• However, if you encounter wet conditions, then a layer with synthetic fill will be your best friend. It keeps you much warmer than down when wet. Down loses its loftiness and compresses when wet, but not a synthetic fiber! This means synthetics will keep those warm air pockets better than down. Synthetics will also dry much faster. 
  • Lastly, down fill layers will generally pack down much smaller than a comparable synthetic fill layer. 

Your Outer Layer

 
backcountry skiing in the california sierra

This is your shell layer, meaning, this is the layer that has contact with the elements. There are many factors to consider here too when choosing the right outer layer for you. Do you need breathability? Do you need it to be waterproof? Maybe just a wind-resistant shell? What’s a soft shell jacket?

Wind and water will suck that heat away from your body and make you miserable in no time flat if it's not managed. The wind will suck out all of that precious body heat you’ve built up under those layers. The rain can compress those down/synthetic fibers which reduces your warming ability. If it creeps into your other layers it can even affect breathability and trap moisture inside your layering system, which will have you chilled in no time. Almost all outer shells these days are treated with a Durable Water Repellent (DWR) finish which helps the water just roll off your jacket.

Types of Shells

Water-resistant and Breathable - These jackets can repel light rain, keep most breezes from making you chilly, and breathe very well. If you plan to be very active and there’s really no threat of a storm (only light rains to drizzles), then this would be perfect. 


Soft shells - Soft shells are basically a slightly more insulated version of the water-resistant and breathable shell. They typically have a small fleece layer built-in on the inside. They function the same.


Waterproof and Non-breathable - These will keep you dry and keep the wind out, but if you plan to exert yourself in any way you’ll likely end up sweating through all of your precious layers. Remember those $5 ponchos your parents would put you in? Ever buy a rain jacket at Wal-Mart for $18? While they have their place for activities where you don’t have to move much, in most cases you’re best suited to pick something else.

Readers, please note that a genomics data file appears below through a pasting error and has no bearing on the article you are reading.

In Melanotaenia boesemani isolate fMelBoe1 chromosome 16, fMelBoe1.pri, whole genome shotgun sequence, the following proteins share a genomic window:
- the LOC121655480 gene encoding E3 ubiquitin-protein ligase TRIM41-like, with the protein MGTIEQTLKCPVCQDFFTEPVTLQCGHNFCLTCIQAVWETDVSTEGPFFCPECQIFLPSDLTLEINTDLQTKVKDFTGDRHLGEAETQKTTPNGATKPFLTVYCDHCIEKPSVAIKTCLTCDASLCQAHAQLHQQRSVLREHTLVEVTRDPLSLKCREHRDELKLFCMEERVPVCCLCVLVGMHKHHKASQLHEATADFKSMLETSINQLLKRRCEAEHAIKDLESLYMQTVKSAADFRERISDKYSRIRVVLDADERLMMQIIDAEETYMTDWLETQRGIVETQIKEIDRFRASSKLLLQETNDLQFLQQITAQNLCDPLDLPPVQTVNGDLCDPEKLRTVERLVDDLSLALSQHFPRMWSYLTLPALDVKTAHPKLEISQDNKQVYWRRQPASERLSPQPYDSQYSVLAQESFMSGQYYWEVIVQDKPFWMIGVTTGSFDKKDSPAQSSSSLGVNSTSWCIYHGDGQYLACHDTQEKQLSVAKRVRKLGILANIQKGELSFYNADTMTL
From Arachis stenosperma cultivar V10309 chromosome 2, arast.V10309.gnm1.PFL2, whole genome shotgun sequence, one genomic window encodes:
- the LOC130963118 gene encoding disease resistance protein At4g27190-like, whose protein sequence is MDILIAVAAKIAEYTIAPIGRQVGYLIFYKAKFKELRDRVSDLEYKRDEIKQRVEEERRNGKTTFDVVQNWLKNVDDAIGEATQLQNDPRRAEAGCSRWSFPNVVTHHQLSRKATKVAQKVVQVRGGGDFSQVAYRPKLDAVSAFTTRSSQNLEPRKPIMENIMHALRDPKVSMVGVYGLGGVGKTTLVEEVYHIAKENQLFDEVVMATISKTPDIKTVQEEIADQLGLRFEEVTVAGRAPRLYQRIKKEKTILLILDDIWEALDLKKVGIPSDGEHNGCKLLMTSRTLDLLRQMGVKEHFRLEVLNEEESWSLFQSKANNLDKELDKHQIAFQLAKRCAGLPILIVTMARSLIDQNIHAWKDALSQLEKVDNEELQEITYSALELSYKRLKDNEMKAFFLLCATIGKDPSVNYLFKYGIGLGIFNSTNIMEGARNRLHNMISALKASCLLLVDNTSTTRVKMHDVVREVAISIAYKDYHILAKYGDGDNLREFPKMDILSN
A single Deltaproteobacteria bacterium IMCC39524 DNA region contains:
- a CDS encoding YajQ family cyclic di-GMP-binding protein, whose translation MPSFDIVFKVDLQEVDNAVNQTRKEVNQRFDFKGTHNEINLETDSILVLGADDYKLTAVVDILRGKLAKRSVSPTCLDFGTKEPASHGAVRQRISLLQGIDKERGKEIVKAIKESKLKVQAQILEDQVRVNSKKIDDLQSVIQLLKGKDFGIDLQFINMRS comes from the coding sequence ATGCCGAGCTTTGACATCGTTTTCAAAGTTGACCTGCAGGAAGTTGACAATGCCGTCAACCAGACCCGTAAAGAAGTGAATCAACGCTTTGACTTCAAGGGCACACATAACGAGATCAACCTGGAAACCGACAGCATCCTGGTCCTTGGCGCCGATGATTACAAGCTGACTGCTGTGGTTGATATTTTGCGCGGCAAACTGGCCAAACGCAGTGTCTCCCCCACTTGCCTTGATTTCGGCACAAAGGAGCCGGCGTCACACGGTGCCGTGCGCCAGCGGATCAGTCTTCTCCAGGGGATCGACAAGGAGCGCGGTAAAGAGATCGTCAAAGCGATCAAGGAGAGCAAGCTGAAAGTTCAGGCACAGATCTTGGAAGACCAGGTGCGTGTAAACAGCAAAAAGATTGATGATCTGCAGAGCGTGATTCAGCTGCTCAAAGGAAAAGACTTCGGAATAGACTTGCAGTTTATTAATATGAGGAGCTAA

Waterproof and Breathable - This layer can handle pretty much anything thrown at it, though it comes with a cost; literally, it can be quite expensive. It will keep you dry, keep the wind out, and allow your perspiration to escape in moderate activities.

labelling the layers

Materials

As mentioned earlier, base layers come in a variety of different materials. As long as it’s labelled as a base layer, you can bet it will wick moisture away pretty well. I’ll talk about the main two materials: Merino Wool and Synthetics.

 

Merino WoolThis is my personal go-to choice. It’s super-soft thanks to its incredibly small fibers, it wicks moisture away very well, and it’s naturally antimicrobial which dampens odors. It can be woven together with other materials to increase usability and durability too!

SyntheticTypically made from polyester, nylon, or a blend of both. They are usually the best at wicking away moisture; which is why most athletic wear is made of it! However, it can develop an odor faster than other materials. So make sure you have some spares if you’re out for a few days!

Cotton KillsLastly, I always mention that Cotton Kills. Not all of the time obviously; it’s not like it’s waiting behind trees to get you or anything like that! But cotton is dangerous in the outdoors and when your exertion level is medium to high. Cotton holds onto moisture very well and doesn’t wick it away; that’s why towels are made of cotton! Avoid cotton base layers, jeans, and cotton shirts when performing any kind of activity that may cause you to warm up and/or sweat.

If you sweat in the winter with cotton and then you cool down, the moisture in the fibers will keep you cold and you could develop hypothermia in no time flat. Same in the summer! That breeze may feel great at first after a hot and sweaty summer’s day hike on the trail. But after some time, you’ll get chilled and can still develop hypothermia while it’s 95 out!

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Thanks for sticking with me through to the end of this! I hope this helps your understanding of layering and why these items are essential if you want to stay warm in the cold! Remember, you can wear as many layers as you need to in order to stay warm/dry; whether it’s one layer or nine! I had a coworker who used to wear 6-7 layers whenever we taught classes in the snow. As he got hot, he’d shed a layer. And if he got chilled, he’d put more back on! 

See you out there!

- Thomas